Colonoscopy

A colonoscopy is a procedure to look at the inside of the colon. The colon is the large intestine and the last part of the digestive system. The colon dries, processes, and eliminates the waste left after the small intestine has absorbed the nutrients in food. The colon is about 3 to 5 feet long. It travels from the lower right corner of the abdomen (where the small intestine ends) up to the liver, across the body to the spleen in the upper left corner and then down to form the rectum and anus.

The doctor will use an instrument called the colonoscope to perform a colonoscopy. It is a long (about 5 feet), thin (about 1 inch), flexible fiberoptic camera that allows the doctor to visualize the entire colon. A doctor may order a colonoscopy to investigate many different diseases of the colon.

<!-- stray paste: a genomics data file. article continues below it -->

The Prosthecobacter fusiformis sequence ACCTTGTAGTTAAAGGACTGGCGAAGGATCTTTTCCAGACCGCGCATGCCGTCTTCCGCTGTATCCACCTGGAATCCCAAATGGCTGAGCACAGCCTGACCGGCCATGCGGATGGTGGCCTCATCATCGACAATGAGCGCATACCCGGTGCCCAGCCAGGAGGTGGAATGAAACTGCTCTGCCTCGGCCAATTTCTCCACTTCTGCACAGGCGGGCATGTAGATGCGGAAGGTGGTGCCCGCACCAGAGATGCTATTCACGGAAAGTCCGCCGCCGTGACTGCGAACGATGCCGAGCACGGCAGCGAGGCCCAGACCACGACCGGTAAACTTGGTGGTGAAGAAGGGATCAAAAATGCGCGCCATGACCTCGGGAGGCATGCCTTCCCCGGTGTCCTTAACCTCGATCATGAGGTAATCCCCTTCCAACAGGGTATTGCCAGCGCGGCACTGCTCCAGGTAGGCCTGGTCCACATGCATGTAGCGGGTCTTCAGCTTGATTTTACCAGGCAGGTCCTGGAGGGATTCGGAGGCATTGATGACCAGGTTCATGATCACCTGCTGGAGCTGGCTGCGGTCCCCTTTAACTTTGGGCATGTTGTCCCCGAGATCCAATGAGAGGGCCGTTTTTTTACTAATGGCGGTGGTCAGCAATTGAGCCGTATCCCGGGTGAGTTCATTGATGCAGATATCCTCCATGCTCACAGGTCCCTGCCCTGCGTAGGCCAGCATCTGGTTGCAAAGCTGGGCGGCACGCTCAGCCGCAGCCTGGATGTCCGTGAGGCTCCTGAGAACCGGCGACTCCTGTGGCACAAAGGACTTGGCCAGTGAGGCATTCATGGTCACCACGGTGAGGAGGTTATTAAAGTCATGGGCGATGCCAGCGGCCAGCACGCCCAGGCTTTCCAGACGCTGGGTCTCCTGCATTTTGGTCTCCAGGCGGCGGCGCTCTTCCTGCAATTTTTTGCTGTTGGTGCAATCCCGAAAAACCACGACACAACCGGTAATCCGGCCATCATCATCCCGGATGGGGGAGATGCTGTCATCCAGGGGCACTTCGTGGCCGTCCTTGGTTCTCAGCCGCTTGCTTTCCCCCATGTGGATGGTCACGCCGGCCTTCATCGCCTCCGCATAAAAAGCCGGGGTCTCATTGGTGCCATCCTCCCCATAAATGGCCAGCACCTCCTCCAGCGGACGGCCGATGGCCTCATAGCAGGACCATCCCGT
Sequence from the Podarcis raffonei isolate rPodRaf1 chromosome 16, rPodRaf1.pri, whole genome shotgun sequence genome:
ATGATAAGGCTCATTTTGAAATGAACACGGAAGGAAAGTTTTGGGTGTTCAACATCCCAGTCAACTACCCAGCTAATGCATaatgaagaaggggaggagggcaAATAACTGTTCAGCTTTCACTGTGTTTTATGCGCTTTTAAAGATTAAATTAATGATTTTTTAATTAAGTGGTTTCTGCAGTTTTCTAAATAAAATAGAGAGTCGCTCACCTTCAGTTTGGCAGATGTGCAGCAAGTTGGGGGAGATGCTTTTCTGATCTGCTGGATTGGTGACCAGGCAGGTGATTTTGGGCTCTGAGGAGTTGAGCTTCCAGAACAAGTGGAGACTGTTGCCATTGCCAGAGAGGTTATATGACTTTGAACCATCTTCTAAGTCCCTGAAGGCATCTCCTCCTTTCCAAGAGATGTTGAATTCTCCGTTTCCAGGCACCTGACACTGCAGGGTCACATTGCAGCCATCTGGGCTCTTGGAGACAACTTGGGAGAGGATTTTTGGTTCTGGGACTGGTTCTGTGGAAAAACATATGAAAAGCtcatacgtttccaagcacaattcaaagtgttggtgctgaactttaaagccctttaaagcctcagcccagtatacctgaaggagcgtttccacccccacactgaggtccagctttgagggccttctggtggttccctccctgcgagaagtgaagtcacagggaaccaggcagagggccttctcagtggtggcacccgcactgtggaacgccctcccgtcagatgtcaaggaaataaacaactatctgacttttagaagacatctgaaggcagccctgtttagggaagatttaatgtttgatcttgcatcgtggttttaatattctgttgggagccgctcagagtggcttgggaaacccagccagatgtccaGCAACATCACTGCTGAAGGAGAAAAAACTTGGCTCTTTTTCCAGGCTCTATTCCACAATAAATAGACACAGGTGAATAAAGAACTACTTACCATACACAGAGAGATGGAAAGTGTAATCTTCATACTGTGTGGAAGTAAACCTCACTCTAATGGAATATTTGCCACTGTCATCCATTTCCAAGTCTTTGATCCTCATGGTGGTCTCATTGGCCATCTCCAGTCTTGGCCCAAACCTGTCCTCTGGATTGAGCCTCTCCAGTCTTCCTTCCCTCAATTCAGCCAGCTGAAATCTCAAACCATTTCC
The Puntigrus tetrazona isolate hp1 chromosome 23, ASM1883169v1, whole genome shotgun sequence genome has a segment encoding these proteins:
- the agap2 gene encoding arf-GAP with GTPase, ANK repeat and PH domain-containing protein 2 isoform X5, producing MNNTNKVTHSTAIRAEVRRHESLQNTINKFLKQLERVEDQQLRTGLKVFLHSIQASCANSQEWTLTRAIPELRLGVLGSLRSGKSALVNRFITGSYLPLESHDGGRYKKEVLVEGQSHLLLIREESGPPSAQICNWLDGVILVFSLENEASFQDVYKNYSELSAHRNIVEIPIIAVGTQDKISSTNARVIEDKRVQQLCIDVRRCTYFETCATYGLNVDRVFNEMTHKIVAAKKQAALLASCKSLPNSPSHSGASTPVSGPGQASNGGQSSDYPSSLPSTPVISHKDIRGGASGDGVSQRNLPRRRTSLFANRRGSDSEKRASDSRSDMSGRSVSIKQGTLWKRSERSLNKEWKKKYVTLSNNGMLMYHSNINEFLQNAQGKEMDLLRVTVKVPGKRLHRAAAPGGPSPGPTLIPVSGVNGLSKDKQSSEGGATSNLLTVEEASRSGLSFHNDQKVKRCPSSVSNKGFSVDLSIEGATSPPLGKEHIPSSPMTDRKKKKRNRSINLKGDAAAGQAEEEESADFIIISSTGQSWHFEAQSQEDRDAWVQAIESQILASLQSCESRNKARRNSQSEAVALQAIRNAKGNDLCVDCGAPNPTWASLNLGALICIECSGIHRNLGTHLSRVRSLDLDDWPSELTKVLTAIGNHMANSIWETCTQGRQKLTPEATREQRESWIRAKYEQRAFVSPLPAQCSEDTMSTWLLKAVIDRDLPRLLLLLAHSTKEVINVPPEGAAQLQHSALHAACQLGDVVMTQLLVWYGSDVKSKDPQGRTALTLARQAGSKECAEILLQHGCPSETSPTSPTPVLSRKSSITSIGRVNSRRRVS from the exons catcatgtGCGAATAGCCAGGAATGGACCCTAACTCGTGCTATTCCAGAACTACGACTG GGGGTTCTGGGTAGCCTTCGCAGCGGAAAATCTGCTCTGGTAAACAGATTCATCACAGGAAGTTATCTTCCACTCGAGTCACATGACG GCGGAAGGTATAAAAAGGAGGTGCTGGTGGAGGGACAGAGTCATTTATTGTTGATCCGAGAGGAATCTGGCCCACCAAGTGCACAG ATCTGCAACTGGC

Colonoscopy is best known for its use as a screening tool for the early detection of colorectal cancer. The doctor may recommend this test if other screening tests such as a manual rectal examination, a fecal occult blood test (a test that detects blood in the feces), or a barium enema (a test in which barium is used to make the colon visible on an X-ray) suggest that further information is needed to make a diagnosis.